While the staking itself is not a taxable event – it is simply declaring your tokens staked or transferring them to another wallet, the income from rewards is treated as gain. The EU and UK legislature are not 100% clear on how they treat income from staking rewards, but considering that they are very close to interest income, that’s how it would be treated. Even the USA’s IRS has no definite guide for staking rewards taxation.
Liquidity mining and yield farming are two similar practices in decentralized finances (DeFi). Basically, it is the practice of locking in or adding crypto assets to blockchain protocols and liquidity pools for earning passive income. Both practices will provide investors with rewards that are currently summarily viewed by tax regulators as interest income.
Because there is low interoperability between the networks, this might cause additional disputes. For example, you want to use your Bitcoin for liquidity mining on an Ethereum-based network. You will deposit your Bitcoin in escrow in exchange for an Ethereum-accepted token. This shouldn’t be a taxable event, because you are not selling your Bitcoin. However, watch out for legislative officers arguing that crypto-to-crypto trades are taxable, including this one!
Bitcoin and taxes
When it comes to taxes, legislative authorities of many countries are trying to apply the existing analogues from finances to Bitcoin. Tax comes in many shapes and forms, but we can talk about three major tax approaches:
- VAT – Value Added Tax, a percentage of the price, that applies to all commercial activities involving the production and distribution of goods, and the provision of services. Bitcoins are exempt from VAT, be it trading or mining.
- Income tax – This is the basic tax that government collects from income generated by individuals. It is often accompanied by national insurance (e.g. in the UK) as the main duty to be paid to the taxation authority.
- CGT – Capital Gain Tax, is a levy on the profit from an investment when the investment is sold. This usually applies to long-term gains, e.g. profit from assets held for more than a year. Capital gain tax is what most tax authorities will connect to your Bitcoin profits.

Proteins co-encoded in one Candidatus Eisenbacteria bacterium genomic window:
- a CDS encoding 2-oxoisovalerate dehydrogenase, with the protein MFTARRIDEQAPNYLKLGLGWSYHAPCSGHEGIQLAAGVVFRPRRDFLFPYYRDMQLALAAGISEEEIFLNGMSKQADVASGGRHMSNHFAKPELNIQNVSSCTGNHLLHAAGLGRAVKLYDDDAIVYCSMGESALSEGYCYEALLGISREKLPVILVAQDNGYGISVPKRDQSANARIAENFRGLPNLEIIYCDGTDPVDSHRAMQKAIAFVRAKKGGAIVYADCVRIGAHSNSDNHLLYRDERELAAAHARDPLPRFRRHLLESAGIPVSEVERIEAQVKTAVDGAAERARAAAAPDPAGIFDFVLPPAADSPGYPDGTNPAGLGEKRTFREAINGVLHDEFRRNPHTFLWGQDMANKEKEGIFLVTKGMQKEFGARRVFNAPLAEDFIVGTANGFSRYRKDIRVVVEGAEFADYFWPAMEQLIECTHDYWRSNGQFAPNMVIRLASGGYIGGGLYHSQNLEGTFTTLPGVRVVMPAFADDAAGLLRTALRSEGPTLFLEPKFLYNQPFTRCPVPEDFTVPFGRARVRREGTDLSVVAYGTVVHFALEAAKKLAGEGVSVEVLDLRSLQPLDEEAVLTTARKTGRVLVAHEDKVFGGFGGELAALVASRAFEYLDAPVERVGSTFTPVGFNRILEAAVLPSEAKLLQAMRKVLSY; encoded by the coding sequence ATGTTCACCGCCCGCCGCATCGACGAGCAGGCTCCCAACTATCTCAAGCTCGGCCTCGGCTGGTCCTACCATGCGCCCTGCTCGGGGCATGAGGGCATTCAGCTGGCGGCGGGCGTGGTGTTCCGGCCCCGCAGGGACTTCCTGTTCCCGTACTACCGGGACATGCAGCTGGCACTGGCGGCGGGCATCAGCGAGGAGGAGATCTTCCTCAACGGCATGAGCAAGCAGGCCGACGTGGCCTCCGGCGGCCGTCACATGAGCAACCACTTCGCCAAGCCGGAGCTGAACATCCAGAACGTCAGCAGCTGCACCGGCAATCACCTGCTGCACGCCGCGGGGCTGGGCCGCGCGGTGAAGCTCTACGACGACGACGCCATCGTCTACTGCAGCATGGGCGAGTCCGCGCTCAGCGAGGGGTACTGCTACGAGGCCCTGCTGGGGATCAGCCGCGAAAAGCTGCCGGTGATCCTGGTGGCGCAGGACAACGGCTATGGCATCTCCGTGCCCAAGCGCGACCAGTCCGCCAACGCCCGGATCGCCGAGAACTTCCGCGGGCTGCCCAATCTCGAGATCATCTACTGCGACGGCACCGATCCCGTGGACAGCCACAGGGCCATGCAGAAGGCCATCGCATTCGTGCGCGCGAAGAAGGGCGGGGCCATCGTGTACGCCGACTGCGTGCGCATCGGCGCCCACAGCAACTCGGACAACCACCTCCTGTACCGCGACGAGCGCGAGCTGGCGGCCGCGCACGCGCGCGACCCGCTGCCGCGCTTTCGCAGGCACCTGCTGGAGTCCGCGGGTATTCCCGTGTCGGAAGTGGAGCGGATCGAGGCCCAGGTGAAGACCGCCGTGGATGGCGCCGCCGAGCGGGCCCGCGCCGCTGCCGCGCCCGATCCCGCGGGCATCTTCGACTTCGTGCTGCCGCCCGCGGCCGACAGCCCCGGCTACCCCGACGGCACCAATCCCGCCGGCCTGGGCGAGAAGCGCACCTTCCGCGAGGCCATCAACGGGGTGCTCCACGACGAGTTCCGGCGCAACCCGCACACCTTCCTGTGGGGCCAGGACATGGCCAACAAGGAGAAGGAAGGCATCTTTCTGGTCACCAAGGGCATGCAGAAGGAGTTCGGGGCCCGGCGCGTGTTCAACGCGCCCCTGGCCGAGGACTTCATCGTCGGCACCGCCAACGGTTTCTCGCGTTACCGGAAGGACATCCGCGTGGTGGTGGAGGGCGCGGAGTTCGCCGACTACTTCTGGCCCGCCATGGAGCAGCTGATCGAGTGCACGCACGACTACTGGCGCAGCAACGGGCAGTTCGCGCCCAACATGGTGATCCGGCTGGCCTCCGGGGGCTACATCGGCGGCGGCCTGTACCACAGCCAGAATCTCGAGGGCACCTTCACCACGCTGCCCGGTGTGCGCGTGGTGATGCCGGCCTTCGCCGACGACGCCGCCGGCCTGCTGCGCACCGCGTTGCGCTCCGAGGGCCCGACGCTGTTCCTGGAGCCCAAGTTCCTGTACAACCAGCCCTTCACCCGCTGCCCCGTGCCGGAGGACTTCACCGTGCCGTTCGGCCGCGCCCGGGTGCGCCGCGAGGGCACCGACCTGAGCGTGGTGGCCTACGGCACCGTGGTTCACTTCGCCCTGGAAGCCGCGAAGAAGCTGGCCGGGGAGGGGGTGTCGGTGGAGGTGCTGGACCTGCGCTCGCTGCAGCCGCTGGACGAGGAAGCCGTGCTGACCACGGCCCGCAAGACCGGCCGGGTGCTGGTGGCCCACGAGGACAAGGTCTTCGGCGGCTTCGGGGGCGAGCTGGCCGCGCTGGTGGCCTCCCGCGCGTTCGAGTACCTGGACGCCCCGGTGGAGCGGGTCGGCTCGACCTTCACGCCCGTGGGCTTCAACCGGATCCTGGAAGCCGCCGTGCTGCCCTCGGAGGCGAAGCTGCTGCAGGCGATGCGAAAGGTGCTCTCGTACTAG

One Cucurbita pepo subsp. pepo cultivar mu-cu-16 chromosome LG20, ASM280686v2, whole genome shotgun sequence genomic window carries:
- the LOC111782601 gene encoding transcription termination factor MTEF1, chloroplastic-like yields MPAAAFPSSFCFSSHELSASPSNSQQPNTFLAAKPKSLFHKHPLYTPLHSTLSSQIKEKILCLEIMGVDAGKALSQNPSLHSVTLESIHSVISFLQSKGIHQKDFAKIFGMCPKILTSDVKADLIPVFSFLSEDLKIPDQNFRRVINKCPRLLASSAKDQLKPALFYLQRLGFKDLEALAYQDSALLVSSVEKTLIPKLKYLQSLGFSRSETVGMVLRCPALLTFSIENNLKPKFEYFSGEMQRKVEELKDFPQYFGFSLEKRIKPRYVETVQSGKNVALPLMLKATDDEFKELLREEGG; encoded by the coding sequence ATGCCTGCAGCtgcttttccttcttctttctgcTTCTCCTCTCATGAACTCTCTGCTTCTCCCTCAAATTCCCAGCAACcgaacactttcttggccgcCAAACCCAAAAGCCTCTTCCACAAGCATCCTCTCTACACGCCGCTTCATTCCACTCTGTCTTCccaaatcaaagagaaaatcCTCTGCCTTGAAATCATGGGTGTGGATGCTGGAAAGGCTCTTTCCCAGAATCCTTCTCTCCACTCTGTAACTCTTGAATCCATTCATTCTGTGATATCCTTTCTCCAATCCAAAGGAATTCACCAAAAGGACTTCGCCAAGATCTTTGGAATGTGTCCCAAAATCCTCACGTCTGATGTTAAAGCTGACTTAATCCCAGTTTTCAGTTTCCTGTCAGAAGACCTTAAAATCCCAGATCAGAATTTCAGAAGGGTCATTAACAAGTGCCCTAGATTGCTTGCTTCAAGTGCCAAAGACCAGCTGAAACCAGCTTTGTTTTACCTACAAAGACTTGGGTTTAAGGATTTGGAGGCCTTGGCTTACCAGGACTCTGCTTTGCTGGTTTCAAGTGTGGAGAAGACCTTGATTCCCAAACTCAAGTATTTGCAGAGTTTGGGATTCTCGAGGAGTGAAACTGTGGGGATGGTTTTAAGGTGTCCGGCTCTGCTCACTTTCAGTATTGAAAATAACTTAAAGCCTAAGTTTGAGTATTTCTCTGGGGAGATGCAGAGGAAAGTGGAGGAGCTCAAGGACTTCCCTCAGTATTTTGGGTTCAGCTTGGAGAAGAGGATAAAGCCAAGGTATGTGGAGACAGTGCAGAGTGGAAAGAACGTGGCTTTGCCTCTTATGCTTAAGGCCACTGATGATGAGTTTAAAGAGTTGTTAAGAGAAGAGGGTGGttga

Value Added Tax is present at commercial activities. VAT is designed to be levied from the end-user or final consumer of a product or a service. As such, owning, holding, or interacting with Bitcoin and other cryptocurrencies doesn’t incur VAT tax on their value alone. Although there is no unified view of Bitcoin – many governments are hesitant to identify them as either electronic money, currency, negotiable instrument, security, voucher, or a digital product – they aren’t willing to declare it isn’t any of the aforementioned. However, it is accepted in the EU and UK that there will be no VAT on Bitcoin transactions.
If the merchant allows payment of goods and services in Bitcoin, and if the goods or services are subject to VAT, the transaction will be treated as if the goods and services were acquired by traditional currency. So, a customer will pay VAT, calculated in the price of the goods or services.
When it comes to services concerning the arrangement of transactions in Bitcoin, tax authorities see it in the same light as they see SWIFT services for traditional currency. In other words, if you have a digital wallet free of charge, no VAT is required. But if your digital wallet provider charges fees for the provision of their services, that is subject to VAT.
The same goes for exchange platforms. If your exchange platform charges a fee to use the platform, it will be subject to VAT, otherwise, no tax will be required.
Governments are vehemently trying to deny the ‘currency’ function of the cryptocurrency. Bitcoin is treated as an asset (or ‘property’ as USA’s IRS states). However, profits from Bitcoin trading are treated according to a ‘realization event’.
In other words, the government is very much interested to know how the profits from Bitcoin came to be. Long-term investments and gains from cryptocurrency held for over a year are counted as capital gains, while profits from trading or selling the crypto-assets held under a year are treated as short-term gains. These are taxed as income tax.
Income tax rates differ from country to country. Certain amounts are exempt from taxations. Tax rates vary not only by total income bracket but also by the status of a taxpayer (Single, married, head of household, etc). In Germany, for example, profits under 600 EUR are not taxed. In the UK, profits from crypto-trading are taxable over 1000 GBP.
Capital Gains Tax
Since a lot of tax legislatures see Bitcoin as an asset, disposing of an asset is always a capital gain, subject to appropriate tax. In a lot of countries, selling cryptocurrency is taxed the same way selling a house would be taxed. Therefore, a simple Bitcoin uses: selling for fiat currency, swapping for another cryptocurrency, spending it on goods or services, gifting it (in the UK) incur the Capital Gain Tax on the value of your Bitcoin gains. This means you are not taxed for the full value of your Bitcoin but for any profit you’ve made from selling, swapping, or spending it.